I’m basically saying that the best compliment you could give me is “I didn’t think you were smart/funny enough to write this.”

To sum this reflection post, even if my blog is more schizophrenic and less frequently updated than I hoped it would be a year ago, I still learn from and find enjoyment in using the space to make connections between my life, scholarship, and my interests. And I hope you do, too!

To my readers who have been with me since day one… HAPPY ANNIVERSARY! And to the readers who are planning on sticking around ’til next year, HAPPY FUTURE ANNIVERSARIES! Thanks for reading!

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3 Responses to “Happy 1.1 Blogversary!”

  1. Feliza February 21, 2013 at 8:32 pm #

    Happy blogversary! Although I’m pretty new to your blog and now I’m wondering about your sanity, since you at some point thought Twilight had elements of feminism… (To be fair, I did’t go read it, so I’m not sure if you’d read all 4 books by the time you wrote the article.)

    I do want to encourage you, though, to write your blog because you enjoy it and because you use it as an outlet for your ideas. Even though I’m new to the game, as I mentioned, I’ve loved everything you’ve written so far – everything has made me think more deeply about whatever you’ve decided needed to be addressed.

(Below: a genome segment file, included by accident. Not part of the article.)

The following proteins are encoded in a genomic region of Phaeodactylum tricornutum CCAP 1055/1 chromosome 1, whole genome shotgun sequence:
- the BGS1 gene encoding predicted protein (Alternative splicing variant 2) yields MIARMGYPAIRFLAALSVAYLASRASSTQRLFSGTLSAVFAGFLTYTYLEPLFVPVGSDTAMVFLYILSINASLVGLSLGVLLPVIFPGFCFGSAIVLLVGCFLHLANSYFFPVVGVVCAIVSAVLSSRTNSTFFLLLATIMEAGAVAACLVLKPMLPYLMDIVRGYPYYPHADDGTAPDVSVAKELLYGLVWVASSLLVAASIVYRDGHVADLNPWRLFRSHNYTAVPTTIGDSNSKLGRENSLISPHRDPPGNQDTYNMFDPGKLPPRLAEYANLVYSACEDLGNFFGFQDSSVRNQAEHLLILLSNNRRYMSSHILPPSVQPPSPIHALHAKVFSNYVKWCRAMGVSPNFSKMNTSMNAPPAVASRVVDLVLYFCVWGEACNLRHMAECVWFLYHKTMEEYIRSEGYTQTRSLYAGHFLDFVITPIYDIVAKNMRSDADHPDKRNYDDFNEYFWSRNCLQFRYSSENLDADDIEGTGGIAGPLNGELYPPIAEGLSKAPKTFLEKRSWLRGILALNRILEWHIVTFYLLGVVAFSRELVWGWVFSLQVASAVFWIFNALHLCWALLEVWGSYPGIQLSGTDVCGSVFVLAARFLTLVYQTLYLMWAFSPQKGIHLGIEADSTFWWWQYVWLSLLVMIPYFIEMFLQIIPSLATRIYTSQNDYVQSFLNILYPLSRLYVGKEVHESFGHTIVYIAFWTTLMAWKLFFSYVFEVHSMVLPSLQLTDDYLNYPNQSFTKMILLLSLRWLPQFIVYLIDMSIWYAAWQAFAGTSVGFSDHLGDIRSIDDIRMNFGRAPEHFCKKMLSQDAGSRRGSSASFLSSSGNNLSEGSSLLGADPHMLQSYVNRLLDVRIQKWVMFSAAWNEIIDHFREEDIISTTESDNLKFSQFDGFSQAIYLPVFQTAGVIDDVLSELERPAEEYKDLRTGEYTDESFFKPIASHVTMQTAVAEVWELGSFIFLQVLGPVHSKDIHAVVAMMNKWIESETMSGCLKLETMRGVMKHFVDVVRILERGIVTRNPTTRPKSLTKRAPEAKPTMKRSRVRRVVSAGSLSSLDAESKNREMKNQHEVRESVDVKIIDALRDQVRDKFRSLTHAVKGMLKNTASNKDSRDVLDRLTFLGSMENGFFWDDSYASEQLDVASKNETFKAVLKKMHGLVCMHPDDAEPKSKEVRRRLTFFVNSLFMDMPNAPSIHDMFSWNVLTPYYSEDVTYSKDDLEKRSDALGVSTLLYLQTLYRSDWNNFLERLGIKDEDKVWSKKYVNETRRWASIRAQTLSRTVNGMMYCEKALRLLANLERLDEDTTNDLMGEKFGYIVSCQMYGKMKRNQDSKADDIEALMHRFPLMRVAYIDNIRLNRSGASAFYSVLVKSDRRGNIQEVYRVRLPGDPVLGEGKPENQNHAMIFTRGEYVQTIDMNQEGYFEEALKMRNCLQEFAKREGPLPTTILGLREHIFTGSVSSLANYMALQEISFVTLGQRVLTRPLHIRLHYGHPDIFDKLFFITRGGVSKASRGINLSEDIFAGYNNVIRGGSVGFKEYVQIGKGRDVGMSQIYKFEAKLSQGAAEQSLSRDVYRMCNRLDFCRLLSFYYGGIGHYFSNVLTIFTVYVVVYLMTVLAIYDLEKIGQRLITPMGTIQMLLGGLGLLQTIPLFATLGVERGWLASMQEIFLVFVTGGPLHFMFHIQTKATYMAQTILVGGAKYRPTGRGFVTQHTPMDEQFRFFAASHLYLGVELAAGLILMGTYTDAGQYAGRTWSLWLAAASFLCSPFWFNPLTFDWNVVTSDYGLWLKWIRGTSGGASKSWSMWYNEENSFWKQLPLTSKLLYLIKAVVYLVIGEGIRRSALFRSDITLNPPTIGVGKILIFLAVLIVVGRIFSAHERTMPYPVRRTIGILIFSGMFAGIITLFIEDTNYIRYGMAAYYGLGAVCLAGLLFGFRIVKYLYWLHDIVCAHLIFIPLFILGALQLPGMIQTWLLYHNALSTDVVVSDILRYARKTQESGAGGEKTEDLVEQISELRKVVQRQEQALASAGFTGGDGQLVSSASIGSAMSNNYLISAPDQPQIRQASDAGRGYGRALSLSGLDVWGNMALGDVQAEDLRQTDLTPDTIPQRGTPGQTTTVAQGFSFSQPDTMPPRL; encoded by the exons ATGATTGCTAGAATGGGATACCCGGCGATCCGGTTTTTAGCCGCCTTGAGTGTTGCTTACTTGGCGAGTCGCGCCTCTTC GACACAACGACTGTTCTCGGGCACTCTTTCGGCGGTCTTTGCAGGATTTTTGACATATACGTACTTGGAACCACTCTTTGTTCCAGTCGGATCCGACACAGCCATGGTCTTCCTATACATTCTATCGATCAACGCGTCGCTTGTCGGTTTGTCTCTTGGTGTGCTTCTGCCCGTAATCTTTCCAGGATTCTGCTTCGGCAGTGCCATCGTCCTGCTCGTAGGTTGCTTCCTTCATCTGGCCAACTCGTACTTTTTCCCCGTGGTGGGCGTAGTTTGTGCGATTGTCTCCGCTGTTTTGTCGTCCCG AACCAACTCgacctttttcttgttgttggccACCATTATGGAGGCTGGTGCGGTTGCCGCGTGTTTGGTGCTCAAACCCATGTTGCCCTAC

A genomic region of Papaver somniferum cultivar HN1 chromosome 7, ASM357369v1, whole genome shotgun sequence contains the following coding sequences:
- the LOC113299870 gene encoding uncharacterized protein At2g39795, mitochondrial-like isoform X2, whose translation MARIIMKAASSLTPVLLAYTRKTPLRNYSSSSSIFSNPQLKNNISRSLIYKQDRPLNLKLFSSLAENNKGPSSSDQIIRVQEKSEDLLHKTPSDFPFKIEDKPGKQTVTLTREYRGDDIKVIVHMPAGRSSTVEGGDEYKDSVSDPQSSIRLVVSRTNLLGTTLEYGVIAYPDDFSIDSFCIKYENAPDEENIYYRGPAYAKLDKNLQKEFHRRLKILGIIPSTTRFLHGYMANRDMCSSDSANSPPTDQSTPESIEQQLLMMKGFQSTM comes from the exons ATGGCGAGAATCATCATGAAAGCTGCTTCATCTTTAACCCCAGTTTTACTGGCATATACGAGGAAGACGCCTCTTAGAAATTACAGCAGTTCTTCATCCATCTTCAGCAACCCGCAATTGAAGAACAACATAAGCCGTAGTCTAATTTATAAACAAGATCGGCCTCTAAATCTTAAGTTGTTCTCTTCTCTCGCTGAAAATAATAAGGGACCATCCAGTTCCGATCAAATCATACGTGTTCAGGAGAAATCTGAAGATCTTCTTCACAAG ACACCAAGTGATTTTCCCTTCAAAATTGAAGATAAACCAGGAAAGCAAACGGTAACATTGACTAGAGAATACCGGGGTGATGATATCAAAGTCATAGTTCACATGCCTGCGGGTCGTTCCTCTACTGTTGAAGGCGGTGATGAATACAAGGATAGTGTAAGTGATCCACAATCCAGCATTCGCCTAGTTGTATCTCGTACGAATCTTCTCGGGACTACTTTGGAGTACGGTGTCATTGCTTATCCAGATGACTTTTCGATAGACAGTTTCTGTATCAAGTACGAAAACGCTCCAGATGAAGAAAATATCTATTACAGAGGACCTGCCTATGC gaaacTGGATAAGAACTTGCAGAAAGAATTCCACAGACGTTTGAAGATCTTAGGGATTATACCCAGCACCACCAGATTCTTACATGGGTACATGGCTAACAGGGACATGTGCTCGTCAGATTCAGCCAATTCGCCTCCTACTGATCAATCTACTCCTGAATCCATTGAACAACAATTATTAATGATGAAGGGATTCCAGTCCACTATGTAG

So don’t say this blog’s a failure. Because even if you change one person’s mind or make one person think, you’ve succeeded.

    • Caitlin Garzi March 13, 2013 at 9:57 pm #

      Hey! I had planned on responding to this comment, but predictably, forgot. Although I won’t promise that I’m sane, I will tell you my theory behind the Twilight-feminism thing (just saying that makes me sound like a conspiracy theorist!) The theory basically hinges on believing that Bella wants, more than she wants Edward, to be a vampire– and thus to have power– and she’ll do whatever it takes to become one. There are some passages of the texts that support this reading… but ultimately, I do believe that the baby scene is about as anti-feminist as things can get. Also I don’t like the way motherhood is depicted.

      Gosh… I’ll take any excuse to tell people about that theory lol.